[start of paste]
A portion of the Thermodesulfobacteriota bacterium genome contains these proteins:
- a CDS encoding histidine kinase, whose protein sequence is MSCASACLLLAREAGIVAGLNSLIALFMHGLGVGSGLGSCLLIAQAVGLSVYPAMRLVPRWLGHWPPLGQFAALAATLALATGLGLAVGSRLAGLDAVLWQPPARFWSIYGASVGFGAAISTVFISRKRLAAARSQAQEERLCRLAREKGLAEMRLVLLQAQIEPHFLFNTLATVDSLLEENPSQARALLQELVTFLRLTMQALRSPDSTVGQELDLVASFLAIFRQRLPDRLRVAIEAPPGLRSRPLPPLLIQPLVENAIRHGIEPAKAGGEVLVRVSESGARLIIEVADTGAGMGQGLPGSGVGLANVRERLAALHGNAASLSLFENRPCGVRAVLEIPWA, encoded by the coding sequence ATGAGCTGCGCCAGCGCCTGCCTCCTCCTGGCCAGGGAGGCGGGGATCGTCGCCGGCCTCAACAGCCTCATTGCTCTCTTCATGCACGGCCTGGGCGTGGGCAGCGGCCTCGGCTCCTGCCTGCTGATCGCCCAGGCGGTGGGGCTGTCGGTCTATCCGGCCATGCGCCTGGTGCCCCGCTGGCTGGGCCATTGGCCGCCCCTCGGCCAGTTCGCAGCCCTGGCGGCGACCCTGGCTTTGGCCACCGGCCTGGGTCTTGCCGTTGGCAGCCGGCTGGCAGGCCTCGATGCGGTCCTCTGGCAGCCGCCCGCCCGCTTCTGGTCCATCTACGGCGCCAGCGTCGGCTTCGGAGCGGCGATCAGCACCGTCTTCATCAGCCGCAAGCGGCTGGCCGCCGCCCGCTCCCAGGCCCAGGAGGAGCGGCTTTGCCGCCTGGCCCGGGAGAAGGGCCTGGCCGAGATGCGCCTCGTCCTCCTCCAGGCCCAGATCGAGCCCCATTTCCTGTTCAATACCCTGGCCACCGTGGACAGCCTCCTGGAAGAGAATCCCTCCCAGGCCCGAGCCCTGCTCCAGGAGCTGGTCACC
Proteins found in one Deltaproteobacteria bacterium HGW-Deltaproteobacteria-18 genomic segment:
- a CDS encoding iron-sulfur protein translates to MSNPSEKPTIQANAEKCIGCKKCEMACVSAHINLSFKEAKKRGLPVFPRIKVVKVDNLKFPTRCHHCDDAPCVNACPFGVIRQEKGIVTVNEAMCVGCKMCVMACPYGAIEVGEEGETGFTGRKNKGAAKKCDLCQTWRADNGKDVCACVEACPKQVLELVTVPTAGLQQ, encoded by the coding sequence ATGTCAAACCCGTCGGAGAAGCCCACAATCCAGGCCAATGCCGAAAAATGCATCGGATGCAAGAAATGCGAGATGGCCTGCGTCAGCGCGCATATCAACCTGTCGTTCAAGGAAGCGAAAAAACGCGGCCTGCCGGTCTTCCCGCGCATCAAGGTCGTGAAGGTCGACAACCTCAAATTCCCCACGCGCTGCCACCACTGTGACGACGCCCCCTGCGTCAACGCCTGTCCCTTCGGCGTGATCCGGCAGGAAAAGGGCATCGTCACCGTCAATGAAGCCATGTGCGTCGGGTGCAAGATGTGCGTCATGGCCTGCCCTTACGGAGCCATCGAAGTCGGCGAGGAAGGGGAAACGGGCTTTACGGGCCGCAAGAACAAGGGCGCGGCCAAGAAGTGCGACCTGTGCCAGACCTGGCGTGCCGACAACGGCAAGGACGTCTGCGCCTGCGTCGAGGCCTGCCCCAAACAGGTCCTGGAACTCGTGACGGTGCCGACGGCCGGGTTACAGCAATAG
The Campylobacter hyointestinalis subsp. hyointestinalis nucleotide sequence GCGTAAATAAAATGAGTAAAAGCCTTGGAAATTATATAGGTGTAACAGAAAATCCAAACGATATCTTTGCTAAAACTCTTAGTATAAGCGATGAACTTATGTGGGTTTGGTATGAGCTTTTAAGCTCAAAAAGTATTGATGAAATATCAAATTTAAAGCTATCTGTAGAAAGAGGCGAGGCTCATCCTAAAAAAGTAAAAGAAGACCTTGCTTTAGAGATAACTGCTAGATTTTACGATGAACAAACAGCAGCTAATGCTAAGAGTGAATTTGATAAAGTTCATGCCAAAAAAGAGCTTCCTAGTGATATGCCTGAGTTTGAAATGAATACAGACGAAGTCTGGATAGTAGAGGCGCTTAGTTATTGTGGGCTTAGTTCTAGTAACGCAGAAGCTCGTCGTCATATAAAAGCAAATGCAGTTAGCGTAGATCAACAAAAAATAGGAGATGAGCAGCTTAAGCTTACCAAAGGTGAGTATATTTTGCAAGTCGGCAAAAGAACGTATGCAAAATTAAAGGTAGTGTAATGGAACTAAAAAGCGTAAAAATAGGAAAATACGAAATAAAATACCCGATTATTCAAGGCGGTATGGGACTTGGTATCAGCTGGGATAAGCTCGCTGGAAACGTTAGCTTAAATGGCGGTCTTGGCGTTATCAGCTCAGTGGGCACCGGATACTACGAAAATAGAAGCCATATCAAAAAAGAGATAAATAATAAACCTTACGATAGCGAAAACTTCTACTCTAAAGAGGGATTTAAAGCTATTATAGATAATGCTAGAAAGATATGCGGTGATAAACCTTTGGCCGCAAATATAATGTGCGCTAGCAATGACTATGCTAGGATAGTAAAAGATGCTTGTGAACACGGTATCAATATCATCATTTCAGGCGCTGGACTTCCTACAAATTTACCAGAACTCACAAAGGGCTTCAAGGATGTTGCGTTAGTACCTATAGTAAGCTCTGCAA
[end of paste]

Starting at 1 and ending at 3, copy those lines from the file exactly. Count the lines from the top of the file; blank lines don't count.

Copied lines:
A portion of the Thermodesulfobacteriota bacterium genome contains these proteins:
- a CDS encoding histidine kinase, whose protein sequence is MSCASACLLLAREAGIVAGLNSLIALFMHGLGVGSGLGSCLLIAQAVGLSVYPAMRLVPRWLGHWPPLGQFAALAATLALATGLGLAVGSRLAGLDAVLWQPPARFWSIYGASVGFGAAISTVFISRKRLAAARSQAQEERLCRLAREKGLAEMRLVLLQAQIEPHFLFNTLATVDSLLEENPSQARALLQELVTFLRLTMQALRSPDSTVGQELDLVASFLAIFRQRLPDRLRVAIEAPPGLRSRPLPPLLIQPLVENAIRHGIEPAKAGGEVLVRVSESGARLIIEVADTGAGMGQGLPGSGVGLANVRERLAALHGNAASLSLFENRPCGVRAVLEIPWA, encoded by the coding sequence ATGAGCTGCGCCAGCGCCTGCCTCCTCCTGGCCAGGGAGGCGGGGATCGTCGCCGGCCTCAACAGCCTCATTGCTCTCTTCATGCACGGCCTGGGCGTGGGCAGCGGCCTCGGCTCCTGCCTGCTGATCGCCCAGGCGGTGGGGCTGTCGGTCTATCCGGCCATGCGCCTGGTGCCCCGCTGGCTGGGCCATTGGCCGCCCCTCGGCCAGTTCGCAGCCCTGGCGGCGACCCTGGCTTTGGCCACCGGCCTGGGTCTTGCCGTTGGCAGCCGGCTGGCAGGCCTCGATGCGGTCCTCTGGCAGCCGCCCGCCCGCTTCTGGTCCATCTACGGCGCCAGCGTCGGCTTCGGAGCGGCGATCAGCACCGTCTTCATCAGCCGCAAGCGGCTGGCCGCCGCCCGCTCCCAGGCCCAGGAGGAGCGGCTTTGCCGCCTGGCCCGGGAGAAGGGCCTGGCCGAGATGCGCCTCGTCCTCCTCCAGGCCCAGATCGAGCCCCATTTCCTGTTCAATACCCTGGCCACCGTGGACAGCCTCCTGGAAGAGAATCCCTCCCAGGCCCGAGCCCTGCTCCAGGAGCTGGTCACC
Proteins found in one Deltaproteobacteria bacterium HGW-Deltaproteobacteria-18 genomic segment: